Withdrawn and occasionally boisterous, Kunle Afolayan is definitely living up to the illustrious legacies left by his late father. This economist turned movie maker speaks with Azuka Ogujiuba on balancing the taxing schedule of film-making and demands of family
It’s hard to find an artiste scoring so high with his debut and subsequent works as Afolayan had done. So, you would imagine he will stick with a style he is apparently more comfortable. His recent movie, Phone Swap, is a thriller – a somewhat shift in theme from his first two works. But it has surprisingly struck a chord with the audience. “As a film maker I think it’s very essential to be versatile in what you do. I have done two serious movies in the past; while Irapada is a drama, Phone Swap is a thriller. And they are quite two serious movies, so I try to come out with something that is more on a light mode so that people can see the other side of what I can possibly do.”
Of course, the successes are evident in the screening attendance and the numerous awards his movies have scooped. “Well, for me, different award platforms have their parameters used in selecting; but I believe that I’m not really particular about the acceptance. It’s the people’s acceptance of my film. So at this time I’m more particular about the commercial value and with that the awards and nominations will come.”
After starring in Tunde Kelani’s Saworoide, all seems to have looked up for Afolayan. That, some fans claim, was the motivation to try his hands on production. “I will say yes, because I started with one of the best in the industry and there is nothing like when you’re being nurtured by the right person. That has helped me a great deal.”
Afolayan is never in a hurry to churn out works. He releases a movie every two years on average. But he is not averse to yearly release. “If someone gets a script today and you are comfortable with it and think it can fly, I need three months for pre-production, casting, getting your location, getting the right team to work with, because there are certain people that I work with, and if they are not available I have to wait for them and all that. So that will take a while, then the shoot proper which will take nothing less than five to six weeks, then post-production will take like another two to three months. So, like I said the script is the foundation – If you have it you can determine a time frame; but if you don’t have it you can’t determine a time frame.”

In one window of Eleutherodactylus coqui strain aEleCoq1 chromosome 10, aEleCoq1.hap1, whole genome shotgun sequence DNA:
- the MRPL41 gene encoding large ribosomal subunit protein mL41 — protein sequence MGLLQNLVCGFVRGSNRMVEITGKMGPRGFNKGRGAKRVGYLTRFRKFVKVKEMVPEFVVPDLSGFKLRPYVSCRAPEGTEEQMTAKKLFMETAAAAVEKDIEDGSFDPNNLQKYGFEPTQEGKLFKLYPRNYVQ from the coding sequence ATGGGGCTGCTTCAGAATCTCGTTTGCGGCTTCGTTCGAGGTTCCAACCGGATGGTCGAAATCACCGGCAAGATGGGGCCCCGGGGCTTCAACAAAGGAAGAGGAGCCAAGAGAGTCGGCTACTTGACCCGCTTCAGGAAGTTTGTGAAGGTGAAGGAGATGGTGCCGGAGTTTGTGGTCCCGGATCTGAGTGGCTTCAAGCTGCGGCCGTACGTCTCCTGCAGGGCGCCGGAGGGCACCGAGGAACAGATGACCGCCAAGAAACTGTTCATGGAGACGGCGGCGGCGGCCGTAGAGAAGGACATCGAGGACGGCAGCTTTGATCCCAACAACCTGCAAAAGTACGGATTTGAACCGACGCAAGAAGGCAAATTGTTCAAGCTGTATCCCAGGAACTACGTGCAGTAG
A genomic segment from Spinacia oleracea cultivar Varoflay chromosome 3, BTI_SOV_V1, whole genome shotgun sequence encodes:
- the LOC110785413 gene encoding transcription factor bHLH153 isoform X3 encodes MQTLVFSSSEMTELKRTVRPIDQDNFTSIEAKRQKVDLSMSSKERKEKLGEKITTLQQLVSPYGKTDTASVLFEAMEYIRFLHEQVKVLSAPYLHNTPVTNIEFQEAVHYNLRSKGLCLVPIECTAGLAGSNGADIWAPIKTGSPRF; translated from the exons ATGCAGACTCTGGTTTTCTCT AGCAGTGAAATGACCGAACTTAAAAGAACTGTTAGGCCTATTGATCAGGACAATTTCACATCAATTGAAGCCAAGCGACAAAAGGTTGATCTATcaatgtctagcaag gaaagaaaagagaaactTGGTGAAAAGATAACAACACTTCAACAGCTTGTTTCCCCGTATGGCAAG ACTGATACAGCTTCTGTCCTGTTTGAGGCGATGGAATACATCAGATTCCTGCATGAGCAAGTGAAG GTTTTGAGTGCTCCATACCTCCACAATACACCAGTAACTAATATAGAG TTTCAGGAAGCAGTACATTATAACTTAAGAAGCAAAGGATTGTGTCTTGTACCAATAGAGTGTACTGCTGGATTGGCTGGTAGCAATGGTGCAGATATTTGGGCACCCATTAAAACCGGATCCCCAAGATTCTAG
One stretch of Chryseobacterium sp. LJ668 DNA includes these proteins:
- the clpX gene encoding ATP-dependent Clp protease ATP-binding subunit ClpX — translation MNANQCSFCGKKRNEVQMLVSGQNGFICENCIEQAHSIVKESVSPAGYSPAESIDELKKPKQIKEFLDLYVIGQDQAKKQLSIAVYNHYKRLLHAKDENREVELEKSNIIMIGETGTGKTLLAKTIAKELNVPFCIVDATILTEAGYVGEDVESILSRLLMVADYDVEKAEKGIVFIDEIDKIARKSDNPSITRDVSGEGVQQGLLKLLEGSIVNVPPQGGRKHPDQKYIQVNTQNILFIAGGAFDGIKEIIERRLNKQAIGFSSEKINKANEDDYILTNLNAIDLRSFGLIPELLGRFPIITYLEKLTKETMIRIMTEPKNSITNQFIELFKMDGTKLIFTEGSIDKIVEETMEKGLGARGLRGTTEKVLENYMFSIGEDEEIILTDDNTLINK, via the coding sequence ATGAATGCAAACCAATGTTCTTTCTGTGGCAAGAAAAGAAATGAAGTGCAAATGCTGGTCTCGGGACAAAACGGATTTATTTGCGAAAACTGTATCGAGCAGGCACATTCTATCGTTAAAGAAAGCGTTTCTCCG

.Beyond the challenge of writing movie scripts, shooting and producing it, he also finds time to unwind. When asked about what item he can never do without on an island adventure, he responded heartily: “My laptop, my phone, because I doubt if I can have pure pleasure without having to be a bit official. But those two are very important. If it’s a place I can play basketball, I will go with my ball and my swimming trunk. But I have really never planned a holiday because I find myself all around work. But I like France very well, and Milan. I’m planning to go. We submitted Phone Swap, so if it’s selected and I can afford the ticket, why not? I will go.”
But as much as he enjoys the good life, he doesn’t exactly have a weakness for designer wears.